Microplastic infill for artificial turfs harms grassland species

We're used to microplastics being an environmental hazard in the oceans, but research confirms it can be a problem on land too.

One of the most worrying papers I’ve read this year is by Rillig and colleagues, proposing that microplastics could pose a threat to plants. Sadly, it’s time to update that title as a new paper published in Plants, People, Planet shows that microplastics do pose a threat to plants.

Mark van Kleunen and colleagues examined Ethylene propylene diene monomer (EPDM), a microplastic used in artificial sports turfs. They measured its effect on the growth of Plantago lanceolata and on competition between seven grassland‐plant species.

A photograph illustrating that infill granules (black particles in the image) used in artificial sport turfs can easily spread from the artificial turf into the surroundings, resulting in a relatively high concentration of the granules in the surrounding soils. Dark patches of plastic granules can be seen not only on the artificial sport turf and the tarred path, but also in the patch of grass at the bottom of the photo. Image © Mark van Kleunen.

Microplastics have come to the public eye as a danger to aquatic systems, but they get into other ecosystems too. “Much less attention has been paid to the potential effects of plastic pollution in terrestrial environments…,” said van Kleunen and colleagues in their article. “This is surprising, because the release of plastic in terrestrial ecosystems is likely to be higher than in the oceans. For example, for the European Union, Horton, Walton, Spurgeon, Lahive, and Svendsen calculated that 4–23 times more plastic is released and retained in terrestrial environments than in the oceans. So, there is a clear need to test the ecological consequences of plastic pollution in terrestrial ecosystems…”

To test the effect of EPDM on plants, van Kleunen and colleagues conducted two experiments. One was growing Plantago lanceolata in varying concentrations of EPDM. They then measured how the plants grew. “[A]t low concentrations, the effect of the EPDM granules on biomass production was actually slightly positive,” the authors said in their paper. “The same, however, was also the case when we used cork instead of EPDM granules. Possibly, the addition of EPDM and cork granules, which were overall larger than most sand and vermiculite particles, improved the drainage or aeration of the soil. At higher concentrations, however, the effect of the EPDM granules became strongly negative and at concentrations above 8% v/v almost all plants died.”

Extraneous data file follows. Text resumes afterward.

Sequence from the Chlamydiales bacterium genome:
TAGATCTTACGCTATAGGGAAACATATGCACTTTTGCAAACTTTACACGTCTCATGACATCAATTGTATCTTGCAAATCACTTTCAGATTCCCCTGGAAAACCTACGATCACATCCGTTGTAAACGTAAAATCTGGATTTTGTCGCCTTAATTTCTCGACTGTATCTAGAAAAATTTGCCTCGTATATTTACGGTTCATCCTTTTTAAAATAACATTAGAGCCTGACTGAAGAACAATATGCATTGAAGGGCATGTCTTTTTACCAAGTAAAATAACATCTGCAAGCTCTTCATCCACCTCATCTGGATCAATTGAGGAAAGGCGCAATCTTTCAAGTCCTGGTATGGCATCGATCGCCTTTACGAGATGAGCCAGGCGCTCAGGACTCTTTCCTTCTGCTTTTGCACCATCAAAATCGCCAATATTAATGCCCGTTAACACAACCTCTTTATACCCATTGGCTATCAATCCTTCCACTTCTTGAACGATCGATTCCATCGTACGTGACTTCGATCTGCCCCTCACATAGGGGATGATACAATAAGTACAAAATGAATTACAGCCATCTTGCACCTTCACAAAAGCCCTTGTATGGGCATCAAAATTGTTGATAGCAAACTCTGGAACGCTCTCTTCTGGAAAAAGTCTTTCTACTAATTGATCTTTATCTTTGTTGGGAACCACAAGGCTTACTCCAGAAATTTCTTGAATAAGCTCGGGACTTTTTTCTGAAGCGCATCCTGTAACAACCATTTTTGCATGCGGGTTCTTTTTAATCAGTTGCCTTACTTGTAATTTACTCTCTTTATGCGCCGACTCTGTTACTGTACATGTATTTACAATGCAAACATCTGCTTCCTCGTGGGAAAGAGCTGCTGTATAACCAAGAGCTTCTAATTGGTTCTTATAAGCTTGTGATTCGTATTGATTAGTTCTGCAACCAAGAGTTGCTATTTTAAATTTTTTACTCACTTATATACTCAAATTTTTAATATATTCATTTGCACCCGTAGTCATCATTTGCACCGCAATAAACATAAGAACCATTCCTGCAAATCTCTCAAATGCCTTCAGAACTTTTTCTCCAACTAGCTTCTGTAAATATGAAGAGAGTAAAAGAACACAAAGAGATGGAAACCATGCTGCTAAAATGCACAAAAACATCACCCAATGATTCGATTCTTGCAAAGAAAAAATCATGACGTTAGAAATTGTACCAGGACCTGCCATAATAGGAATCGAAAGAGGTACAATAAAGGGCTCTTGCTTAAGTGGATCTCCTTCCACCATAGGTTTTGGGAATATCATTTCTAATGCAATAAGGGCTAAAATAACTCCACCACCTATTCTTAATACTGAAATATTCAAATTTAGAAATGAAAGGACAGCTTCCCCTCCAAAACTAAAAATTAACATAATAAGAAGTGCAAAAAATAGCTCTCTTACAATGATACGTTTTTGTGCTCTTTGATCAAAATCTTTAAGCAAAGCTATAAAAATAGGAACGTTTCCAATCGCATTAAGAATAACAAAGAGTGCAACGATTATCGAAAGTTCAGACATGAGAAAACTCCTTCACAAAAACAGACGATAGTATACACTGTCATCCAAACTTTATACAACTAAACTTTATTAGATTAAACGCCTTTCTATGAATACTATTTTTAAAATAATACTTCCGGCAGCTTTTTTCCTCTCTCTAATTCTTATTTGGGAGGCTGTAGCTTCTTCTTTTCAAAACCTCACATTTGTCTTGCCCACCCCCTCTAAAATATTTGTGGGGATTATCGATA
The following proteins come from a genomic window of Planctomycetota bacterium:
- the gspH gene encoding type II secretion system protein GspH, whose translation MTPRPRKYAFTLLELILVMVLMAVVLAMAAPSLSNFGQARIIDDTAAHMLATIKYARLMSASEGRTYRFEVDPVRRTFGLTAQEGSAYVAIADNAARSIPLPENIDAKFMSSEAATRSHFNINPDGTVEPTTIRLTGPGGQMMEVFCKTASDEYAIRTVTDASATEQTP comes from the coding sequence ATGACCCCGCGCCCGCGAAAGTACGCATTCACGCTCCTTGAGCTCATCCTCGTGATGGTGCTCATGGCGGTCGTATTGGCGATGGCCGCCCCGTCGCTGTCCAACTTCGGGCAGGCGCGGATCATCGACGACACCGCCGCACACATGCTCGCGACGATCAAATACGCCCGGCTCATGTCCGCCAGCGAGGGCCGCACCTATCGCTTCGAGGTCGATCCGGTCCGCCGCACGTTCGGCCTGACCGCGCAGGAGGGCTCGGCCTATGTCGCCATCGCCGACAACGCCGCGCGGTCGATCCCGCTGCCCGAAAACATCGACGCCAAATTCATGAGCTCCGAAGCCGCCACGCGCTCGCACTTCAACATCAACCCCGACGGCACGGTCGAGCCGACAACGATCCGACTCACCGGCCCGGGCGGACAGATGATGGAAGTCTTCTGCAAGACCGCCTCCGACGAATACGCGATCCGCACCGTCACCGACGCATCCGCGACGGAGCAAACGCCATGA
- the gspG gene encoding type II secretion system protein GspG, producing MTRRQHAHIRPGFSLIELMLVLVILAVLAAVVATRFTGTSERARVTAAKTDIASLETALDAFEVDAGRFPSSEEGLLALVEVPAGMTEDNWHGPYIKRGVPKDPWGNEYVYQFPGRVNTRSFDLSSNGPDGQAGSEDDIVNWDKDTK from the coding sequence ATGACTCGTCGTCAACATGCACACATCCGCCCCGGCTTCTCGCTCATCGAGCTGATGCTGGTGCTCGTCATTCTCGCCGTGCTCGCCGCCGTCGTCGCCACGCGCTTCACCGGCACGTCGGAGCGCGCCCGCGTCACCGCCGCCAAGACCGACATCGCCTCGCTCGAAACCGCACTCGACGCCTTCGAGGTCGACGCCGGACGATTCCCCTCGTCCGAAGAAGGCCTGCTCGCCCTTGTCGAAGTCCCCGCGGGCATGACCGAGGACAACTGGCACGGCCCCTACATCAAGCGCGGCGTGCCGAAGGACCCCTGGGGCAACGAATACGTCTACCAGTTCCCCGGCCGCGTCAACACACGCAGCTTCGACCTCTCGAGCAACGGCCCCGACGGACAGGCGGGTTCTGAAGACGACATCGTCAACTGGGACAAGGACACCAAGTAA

The next experiment was to examine how EPDM affected competition between seven European grassland species. “We grew each of the seven species as target plants without competition, and in competition with a plant of the same species (intraspecific competition) or a plant of one of the other six species (interspecific competition),” said van Kleunen and colleagues. “Competition, as expected, resulted in a reduced growth of the plants. The effect of competition, however, was weaker in the presence than in the absence of the tested granules. Probably, this reflects that the granules reduced the growth of both plants in a pot, and that due to their small sizes they interacted less intensively. Nevertheless, if the two plants are differently affected by the granulate, the competitive balance between them might change.”

Mean (±SE) of the aboveground biomass averaged across the seven grassland species grown in the presence and absence of plastic (EPDM) granules without competition, with intraspecific competition and with interspecific competition. Source van Kleunen et al. 2019.

The authors caution that this is one study, so it’s too early to draw general conclusions about the effects of microplastics. Sadly though, it seems their findings are consistent with the warning from Rillig and colleagues in New Phytologist earlier this year. If we study the effects of plastics, we might well find more serious problems to tackle.